The gap between the pay of men and of women has fallen to an all-time low, according to the Office for National Statistics.
The ONS said that, since 1997, the “gender gap” between the typical pay of a man and a woman in full time work has fallen to 12.2 per cent – still a source of injustice but much lower than the 17.4 per cent it stood at in 1997, and much bigger disparities before then. The ONS add that, since last year, the gender gap has narrowed for full time and part time work. Indeed, women are typically earning more than men in part time jobs – 2 per cent more, though that is down from a gap high of 3.7 per cent seen last year, that is in favour of female employees.
Overall, that is taking full and part time work together; the gender gap stands at 22 per cent, down on the 22.5 per cent difference recorded in 2008 but marginally up on the all-time low of 21.9 per cent seen in 2007.
The figures suggest that years of official attempts to foster equality of opportunity in the labour market, and the efforts of many companies and public sector bodies to boost the fair treatment of women have begun to yield some concrete financial results.
There is also some evidence that women’s pay and job opportunities have suffered less badly during the recession than those of men, which again may have narrowed the gap between men and women. The heaviest job losses during the recession have been in male dominated sectors such as construction and manufacturing, and there ha s been a long term trend – accelerated by the recession – that has seen men drift from full-time and well paid traditional occupations into a the type of more casualised badly paid work that was traditionally the e lot of female workers. The number of men unemployed has increased by almost 50 per cent during the downturn, and the number of women unemployed by 33.4 per cent, with unemployment rates rising by 3.0 percentage points and 1.6 percentage points respectively. The gap between black and white employment prospects is much larger than the male/female one.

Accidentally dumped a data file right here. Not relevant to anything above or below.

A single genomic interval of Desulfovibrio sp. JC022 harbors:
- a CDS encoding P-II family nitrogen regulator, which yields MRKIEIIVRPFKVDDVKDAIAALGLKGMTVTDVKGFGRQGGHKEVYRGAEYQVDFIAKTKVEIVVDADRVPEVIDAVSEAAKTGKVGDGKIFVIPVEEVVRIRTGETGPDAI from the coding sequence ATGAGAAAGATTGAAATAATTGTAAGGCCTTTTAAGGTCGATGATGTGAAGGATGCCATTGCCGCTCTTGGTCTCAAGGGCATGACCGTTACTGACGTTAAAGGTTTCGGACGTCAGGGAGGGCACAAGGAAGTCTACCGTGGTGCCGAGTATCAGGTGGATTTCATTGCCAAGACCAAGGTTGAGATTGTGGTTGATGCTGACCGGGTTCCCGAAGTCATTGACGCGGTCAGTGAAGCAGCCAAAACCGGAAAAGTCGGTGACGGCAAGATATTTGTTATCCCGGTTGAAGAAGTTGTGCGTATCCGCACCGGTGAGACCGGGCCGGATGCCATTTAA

The Government has included provisions in its current Equality Bill to require private organisations with more than 250 employees to report on gender pay gaps if too few are doing so voluntarily by 2013. Such reporting is compulsory in the public sector. It marks almost four decades of legislation to secure equality. The first Equal Pay Act, was passed in 1970.Reuse content